- The Clyde River has has about 20 oyster farmers who produce 11% of NSW oysters. The north coast supplies 60% of NSW oysters.
- It takes about 2½-3 years for an oyster to mature for eating. Oysters can live up to five years.
Local cheddar cheese
Tandoori chicken cooking in a tandoor oven
Salt and pepper squid on rocket salad with aioli $8
After wandering around the rest of the festival, we dig into salt and pepper squid from Michaels by the Sea. The squid is deliriously tender, dusted simply with seasoned flour and deep-fried. The secret, we're told, is double-frying - the first step to cook the squid, and the second to create a luscious golden crunch.
The Whale Restaurant
The Whale Restaurant
Dinner is at The Whale Restaurant, a rather fancy dining room on the ground floor of the four-star Whale Motor Inn.
Clockwise from top left: Nicola potato and porcini gnocchi, portobello and garlic cream sauce sauce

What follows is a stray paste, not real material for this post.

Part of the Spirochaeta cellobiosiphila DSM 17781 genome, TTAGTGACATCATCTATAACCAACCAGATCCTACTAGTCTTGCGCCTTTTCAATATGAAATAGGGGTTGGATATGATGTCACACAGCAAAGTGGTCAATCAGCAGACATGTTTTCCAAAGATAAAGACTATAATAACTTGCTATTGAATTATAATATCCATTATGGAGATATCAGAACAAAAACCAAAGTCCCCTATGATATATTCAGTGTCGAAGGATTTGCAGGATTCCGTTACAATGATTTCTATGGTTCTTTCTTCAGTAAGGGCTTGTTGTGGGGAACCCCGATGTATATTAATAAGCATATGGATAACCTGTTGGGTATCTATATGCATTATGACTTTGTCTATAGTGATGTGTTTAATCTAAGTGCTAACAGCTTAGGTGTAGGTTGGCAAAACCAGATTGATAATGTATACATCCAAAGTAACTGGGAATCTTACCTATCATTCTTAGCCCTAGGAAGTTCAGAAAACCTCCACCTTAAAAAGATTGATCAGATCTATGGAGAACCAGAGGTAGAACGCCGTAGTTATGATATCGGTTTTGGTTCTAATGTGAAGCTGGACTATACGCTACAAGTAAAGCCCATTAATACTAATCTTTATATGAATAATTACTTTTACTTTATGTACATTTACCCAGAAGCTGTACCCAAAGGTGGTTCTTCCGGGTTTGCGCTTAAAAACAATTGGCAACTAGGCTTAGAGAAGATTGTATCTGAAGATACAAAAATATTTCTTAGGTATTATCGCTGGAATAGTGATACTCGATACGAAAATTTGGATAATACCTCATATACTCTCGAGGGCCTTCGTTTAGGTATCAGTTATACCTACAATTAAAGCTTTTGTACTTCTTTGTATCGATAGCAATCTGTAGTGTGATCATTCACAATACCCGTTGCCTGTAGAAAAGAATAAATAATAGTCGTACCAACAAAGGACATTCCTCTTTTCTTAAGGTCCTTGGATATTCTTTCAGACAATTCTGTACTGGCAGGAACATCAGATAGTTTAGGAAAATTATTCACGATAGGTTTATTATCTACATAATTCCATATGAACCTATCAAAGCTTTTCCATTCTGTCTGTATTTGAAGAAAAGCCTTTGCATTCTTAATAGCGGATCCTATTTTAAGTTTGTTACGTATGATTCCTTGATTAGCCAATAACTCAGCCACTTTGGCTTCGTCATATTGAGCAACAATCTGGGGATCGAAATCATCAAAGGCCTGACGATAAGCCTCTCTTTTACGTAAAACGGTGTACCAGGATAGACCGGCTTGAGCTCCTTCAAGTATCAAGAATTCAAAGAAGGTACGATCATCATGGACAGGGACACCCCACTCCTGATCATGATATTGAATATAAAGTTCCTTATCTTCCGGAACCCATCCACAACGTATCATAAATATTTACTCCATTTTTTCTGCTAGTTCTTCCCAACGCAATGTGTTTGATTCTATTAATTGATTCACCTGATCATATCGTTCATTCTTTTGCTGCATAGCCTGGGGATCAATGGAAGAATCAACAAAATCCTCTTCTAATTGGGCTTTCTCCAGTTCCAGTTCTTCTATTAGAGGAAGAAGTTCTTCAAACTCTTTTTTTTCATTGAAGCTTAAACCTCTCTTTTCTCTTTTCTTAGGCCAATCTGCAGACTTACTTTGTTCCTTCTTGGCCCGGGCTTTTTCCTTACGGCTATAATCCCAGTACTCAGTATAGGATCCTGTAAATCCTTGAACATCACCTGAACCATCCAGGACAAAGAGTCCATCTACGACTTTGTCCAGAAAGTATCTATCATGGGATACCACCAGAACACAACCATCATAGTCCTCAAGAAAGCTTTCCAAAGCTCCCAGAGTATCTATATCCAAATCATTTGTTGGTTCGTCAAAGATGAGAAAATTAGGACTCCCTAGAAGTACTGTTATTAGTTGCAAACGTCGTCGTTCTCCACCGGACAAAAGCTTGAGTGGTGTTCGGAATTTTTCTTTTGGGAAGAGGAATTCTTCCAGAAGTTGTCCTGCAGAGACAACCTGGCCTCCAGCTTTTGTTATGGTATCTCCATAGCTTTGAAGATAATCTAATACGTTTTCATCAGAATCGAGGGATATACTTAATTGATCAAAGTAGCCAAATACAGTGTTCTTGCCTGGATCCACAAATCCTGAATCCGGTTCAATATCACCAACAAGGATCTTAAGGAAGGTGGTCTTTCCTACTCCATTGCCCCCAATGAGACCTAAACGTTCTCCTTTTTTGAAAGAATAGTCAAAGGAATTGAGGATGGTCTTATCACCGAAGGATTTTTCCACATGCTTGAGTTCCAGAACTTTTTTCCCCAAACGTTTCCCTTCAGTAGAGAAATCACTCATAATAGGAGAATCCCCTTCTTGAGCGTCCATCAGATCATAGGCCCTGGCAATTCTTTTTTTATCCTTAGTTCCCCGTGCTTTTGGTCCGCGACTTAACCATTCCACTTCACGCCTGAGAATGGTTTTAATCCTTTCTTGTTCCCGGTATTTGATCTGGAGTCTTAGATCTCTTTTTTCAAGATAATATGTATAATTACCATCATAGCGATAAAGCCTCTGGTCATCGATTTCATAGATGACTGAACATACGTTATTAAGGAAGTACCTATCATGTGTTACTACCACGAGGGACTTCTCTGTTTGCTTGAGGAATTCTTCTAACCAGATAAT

The restaurant is full tonight, humming with couples and small groups of friends. There's a fair amount of effort put into each dish by the kitchen, but at times I find the plating to be a little awkward and over-complicated. The portions are reassuringly country-sized, however. I'm happy to eat more oysters, savouring mine au naturel, and my blue eyed cod is cooked brilliantly, with the flesh still moist and succulent.
The dessert tasting plate offers plenty of options to explore with our forks. The quince frangipane tart is probably my favourite.
Breakfast the next morning is bircher muesli - I'm not usually a fan of this yoghurt and apple soaked concoction, but Lyn's inclusion of slivered almonds and coconut strands provides a welcome textural contrast.
Hot cooked breakfast
Narooma Bridge Seafoods
We can't leave Narooma without a souvenir, and my favourite souvenirs are edible. We load up on several dozen oysters from Narooma Bridge Seafoods, ready to continue our bivalve feast. I also picked up a jar of fresh oysters in brine - perfect for making a Malaysian-style oyster omelette for supper.
Sacks of live oysters
Wagonga Inlet, Narooma
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Grab Your Fork visited the Narooma Oyster Festival as a guest of Tourism NSW.
Related Grab Your Fork posts:
Batemans Bay and the Moruya Country Markets
Bodalla Heritage Fair, Tuross Head and The Big Cheese
Nan Tien Temple and a food tour of Wollongong
The Famous Berry Donut Van and Berry Woodfired Sourdough Bakery
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6/11/2011 04:06:00 am